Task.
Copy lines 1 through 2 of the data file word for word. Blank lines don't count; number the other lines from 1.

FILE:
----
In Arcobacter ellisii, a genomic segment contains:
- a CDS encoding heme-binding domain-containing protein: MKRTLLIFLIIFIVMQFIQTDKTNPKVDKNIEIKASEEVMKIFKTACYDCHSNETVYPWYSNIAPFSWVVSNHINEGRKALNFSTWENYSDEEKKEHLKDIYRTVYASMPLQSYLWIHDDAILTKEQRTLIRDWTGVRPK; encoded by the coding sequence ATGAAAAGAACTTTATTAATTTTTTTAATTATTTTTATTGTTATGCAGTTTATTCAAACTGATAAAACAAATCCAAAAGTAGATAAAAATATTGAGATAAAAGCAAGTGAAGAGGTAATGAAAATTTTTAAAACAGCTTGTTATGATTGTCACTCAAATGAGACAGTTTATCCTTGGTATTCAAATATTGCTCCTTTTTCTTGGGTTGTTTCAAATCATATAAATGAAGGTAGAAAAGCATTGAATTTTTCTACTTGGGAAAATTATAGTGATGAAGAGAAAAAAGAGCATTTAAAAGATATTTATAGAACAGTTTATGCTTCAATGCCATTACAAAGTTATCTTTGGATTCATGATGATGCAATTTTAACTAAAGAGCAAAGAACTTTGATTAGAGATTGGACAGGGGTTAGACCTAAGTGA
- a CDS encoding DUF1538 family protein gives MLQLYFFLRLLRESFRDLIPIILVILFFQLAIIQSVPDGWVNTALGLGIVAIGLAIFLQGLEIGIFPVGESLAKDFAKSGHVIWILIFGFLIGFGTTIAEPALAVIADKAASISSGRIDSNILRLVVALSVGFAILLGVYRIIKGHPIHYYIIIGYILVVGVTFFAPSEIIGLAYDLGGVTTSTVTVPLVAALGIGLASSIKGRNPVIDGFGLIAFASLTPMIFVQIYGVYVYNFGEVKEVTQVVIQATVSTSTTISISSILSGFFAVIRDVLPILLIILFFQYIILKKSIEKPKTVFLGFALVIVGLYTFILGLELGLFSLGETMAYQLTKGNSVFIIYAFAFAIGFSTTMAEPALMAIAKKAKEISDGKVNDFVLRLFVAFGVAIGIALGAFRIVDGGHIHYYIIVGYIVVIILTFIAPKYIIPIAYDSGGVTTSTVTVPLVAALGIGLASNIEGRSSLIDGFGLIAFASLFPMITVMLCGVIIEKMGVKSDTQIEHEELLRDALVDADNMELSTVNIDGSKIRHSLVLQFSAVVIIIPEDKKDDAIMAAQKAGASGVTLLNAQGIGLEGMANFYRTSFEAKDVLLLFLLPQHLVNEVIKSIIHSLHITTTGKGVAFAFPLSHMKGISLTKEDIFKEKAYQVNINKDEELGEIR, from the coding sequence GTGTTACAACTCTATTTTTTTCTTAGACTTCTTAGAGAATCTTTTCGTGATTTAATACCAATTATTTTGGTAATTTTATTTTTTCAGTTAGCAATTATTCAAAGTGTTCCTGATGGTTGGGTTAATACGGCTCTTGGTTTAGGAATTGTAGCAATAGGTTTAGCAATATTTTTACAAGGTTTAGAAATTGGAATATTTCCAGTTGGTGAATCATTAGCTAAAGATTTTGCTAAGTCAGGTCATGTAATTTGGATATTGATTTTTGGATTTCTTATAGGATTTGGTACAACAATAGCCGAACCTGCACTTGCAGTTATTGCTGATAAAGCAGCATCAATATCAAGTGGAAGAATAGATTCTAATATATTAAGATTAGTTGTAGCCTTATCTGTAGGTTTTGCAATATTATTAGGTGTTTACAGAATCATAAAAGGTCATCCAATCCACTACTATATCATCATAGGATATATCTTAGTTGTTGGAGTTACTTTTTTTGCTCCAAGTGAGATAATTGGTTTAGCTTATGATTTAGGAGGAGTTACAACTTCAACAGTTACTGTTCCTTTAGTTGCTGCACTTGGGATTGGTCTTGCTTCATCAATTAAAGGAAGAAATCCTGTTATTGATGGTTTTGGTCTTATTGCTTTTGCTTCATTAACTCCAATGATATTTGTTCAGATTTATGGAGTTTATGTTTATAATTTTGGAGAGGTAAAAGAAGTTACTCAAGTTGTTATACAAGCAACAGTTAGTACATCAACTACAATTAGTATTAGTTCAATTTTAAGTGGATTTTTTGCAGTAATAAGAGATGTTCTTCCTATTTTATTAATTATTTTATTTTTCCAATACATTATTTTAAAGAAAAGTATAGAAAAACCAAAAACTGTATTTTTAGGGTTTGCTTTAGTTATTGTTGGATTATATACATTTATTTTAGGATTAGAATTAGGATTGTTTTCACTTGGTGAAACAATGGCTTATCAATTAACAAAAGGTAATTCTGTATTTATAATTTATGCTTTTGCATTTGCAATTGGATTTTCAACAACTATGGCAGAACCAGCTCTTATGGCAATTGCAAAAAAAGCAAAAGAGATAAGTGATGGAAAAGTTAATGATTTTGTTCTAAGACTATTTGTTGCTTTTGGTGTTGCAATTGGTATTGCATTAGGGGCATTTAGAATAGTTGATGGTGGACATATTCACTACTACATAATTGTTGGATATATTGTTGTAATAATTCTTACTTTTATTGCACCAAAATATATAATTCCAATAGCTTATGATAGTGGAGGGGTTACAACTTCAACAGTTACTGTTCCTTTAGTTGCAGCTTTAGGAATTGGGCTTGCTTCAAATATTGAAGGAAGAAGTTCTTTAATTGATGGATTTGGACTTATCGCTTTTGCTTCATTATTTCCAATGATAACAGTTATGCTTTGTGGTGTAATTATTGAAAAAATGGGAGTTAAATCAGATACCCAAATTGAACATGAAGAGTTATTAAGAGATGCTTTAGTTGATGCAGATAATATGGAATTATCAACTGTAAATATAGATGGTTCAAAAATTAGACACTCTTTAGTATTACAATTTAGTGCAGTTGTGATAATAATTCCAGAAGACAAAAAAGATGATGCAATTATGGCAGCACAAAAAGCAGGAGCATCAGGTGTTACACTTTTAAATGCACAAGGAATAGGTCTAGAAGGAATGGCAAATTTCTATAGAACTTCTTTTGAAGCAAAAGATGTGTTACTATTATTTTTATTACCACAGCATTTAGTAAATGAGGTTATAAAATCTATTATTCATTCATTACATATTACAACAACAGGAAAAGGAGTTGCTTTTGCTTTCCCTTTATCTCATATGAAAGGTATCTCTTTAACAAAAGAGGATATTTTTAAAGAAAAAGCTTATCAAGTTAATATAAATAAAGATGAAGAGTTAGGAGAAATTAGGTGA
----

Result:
In Arcobacter ellisii, a genomic segment contains:
- a CDS encoding heme-binding domain-containing protein: MKRTLLIFLIIFIVMQFIQTDKTNPKVDKNIEIKASEEVMKIFKTACYDCHSNETVYPWYSNIAPFSWVVSNHINEGRKALNFSTWENYSDEEKKEHLKDIYRTVYASMPLQSYLWIHDDAILTKEQRTLIRDWTGVRPK; encoded by the coding sequence ATGAAAAGAACTTTATTAATTTTTTTAATTATTTTTATTGTTATGCAGTTTATTCAAACTGATAAAACAAATCCAAAAGTAGATAAAAATATTGAGATAAAAGCAAGTGAAGAGGTAATGAAAATTTTTAAAACAGCTTGTTATGATTGTCACTCAAATGAGACAGTTTATCCTTGGTATTCAAATATTGCTCCTTTTTCTTGGGTTGTTTCAAATCATATAAATGAAGGTAGAAAAGCATTGAATTTTTCTACTTGGGAAAATTATAGTGATGAAGAGAAAAAAGAGCATTTAAAAGATATTTATAGAACAGTTTATGCTTCAATGCCATTACAAAGTTATCTTTGGATTCATGATGATGCAATTTTAACTAAAGAGCAAAGAACTTTGATTAGAGATTGGACAGGGGTTAGACCTAAGTGA